A river otter
© Charles Kennard
A river otter
Following an encounter naturalists are calling beyond bizarre, Canada's top medical journal is warning of otter attacks on humans after a Quebec woman received multiple deep puncture wounds in her legs from being bitten while swimming at a lakefront chalet.

The case — if the vicious marine animal was indeed a Lontra canadensis (North American river otter), and Elizabeth Elbourne is absolutely convinced it was — joins only 44 reports of otter attacks published worldwide since 1875.

The alarming encounter occurred last August, after Elbourne told her daughter she was going for a "quick dip" in the lake at their rental cottage in the Laurentians.

Suddenly, while doing the front crawl, the woman felt something sharp hit her leg. "So I stopped, and saw this otter's head sticking of the water."

She thought she would scare it away, so she yelled. Instead, it dove back down, "and started going after me, again and again," said Elbourne, a professor of history at McGill University.

"I kept thinking that it was going to go away. I kept thinking, 'This isn't how animals behaved.' Then I realized, this thing isn't going to stop, I have to get out of here."

She saw a dock with a ladder, and swam as fast as she could, "but it kept following me and biting me." The animal kept clawing at her as she scrambled up the ladder, "but it didn't come out of the water and up onto the dock. Which I think was lucky."

Her legs were bleeding badly. There wasn't one big gash, but eight wound sites, with 23 punctures of various sizes in total.

Elbourne ran up to the road, flagged down help and was taken to hospital, where the wounds were stitched up. She was given a tetanus and rabies shot, but no antibiotics. Days later, the wounds became infected, requiring intravenous antibiotics and weeks to fully heal.

The case appears in the most recent issue of the Canadian Medical Association Journal.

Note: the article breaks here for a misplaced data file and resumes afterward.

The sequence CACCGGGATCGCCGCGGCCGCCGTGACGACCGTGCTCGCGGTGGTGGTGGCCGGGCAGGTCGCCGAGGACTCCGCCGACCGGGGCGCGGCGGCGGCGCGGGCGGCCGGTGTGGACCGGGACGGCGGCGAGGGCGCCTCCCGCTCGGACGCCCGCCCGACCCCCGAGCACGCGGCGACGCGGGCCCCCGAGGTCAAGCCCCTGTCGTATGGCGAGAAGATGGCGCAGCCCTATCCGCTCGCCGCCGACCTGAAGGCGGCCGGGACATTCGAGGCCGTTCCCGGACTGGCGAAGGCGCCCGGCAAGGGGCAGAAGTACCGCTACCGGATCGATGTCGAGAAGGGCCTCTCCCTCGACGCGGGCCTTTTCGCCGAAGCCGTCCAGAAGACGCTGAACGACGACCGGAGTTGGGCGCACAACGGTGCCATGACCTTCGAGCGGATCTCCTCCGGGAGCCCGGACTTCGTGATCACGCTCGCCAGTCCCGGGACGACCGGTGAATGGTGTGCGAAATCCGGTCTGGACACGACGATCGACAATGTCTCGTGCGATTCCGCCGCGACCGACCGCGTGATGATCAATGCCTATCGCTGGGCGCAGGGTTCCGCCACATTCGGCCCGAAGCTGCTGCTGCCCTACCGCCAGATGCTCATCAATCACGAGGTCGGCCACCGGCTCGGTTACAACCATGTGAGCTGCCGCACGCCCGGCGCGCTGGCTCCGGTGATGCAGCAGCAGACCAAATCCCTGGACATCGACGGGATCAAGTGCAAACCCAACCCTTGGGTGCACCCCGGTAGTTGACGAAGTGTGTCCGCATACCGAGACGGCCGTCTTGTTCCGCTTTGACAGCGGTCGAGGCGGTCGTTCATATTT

"In the United States, animal bites account for an estimated 800,000 medical visits yearly and one per cent of all emergency department visits," the authors write, though they note land mammals, and not marine ones, are responsible for most.

Nonetheless, "Appropriate wound care after an animal bite is crucial," they warn, although there is no data in the medical literature, per se, about how to treat otter bites.

"I did a quick poll of my colleagues," said Dr. Matthew Cheng, an infectious disease and medical microbiology resident at McGill University and first author of the CMAJ report. "This was the first one any of us had seen."

"We certainly don't want people to panic here," Cheng stressed. "Aggressive, human-otter encounters," he and his colleagues assure, are exceptional.

Still, otters, which are members of the weasel family, have sharp canines and carnassials — teeth adapted for shearing flesh. Flora in their mouths can carry such infectious organisms as E. coli and salmonella. Although uncommon, rabies in otters also isn't unheard of.

Dan Brunton, an Ottawa naturalist and ecological consultant, said otters are normally "magnificent" creatures that pose no meaningful threat to humans.

"This is not normal behaviour," he said. "You have to look for some kind of mental defect in this animal."

Otters can attack if they feel threatened, especially if their young are close by. But the incident occurred in late summer, "so let's rule out defence of young as the animal's motivation," he said. Elbourne said she didn't see a den or nest.

"It sounds like an individual rogue animal," Brunton said, adding otters are normally curious and playful critters. They've been known to slide down mud or snow banks on their bellies. Brunton has encountered them while canoeing at night.

"They have a curious snorting call, and if you imitate that, you can have quite a conversation with them," he said. "They'll swim around the canoe, bob up like a little killer whale, looking at you. Totally passive, totally."

But they're also sleek, powerful mammals of solid muscle, capable of killing adult beavers. They catch prey with their mouths, not paws, and "theirs is a formidable bite, roughly comparable in force to a German shepherd's," said a 2014 article in Outside Magazine.

"I'm wildly speculating, but maybe the otter (that bit Elbourne) was under water pursuing something, she swam over it and kicked it unknowingly and the otter took it to be an attack and fought back," Brunton said.

"I would bet this woman just won a bad lottery. Maybe this was a really bad day in the otter's life, and she crossed it."

Elbourne went back into a lake this summer at a friend's cottage. It was one of the shortest swims she's ever had.

"I think of lakes as places of great peace, that they're somehow separate from everyday life," she said.

"I think it's a jarring realization to understand that nature can bite back."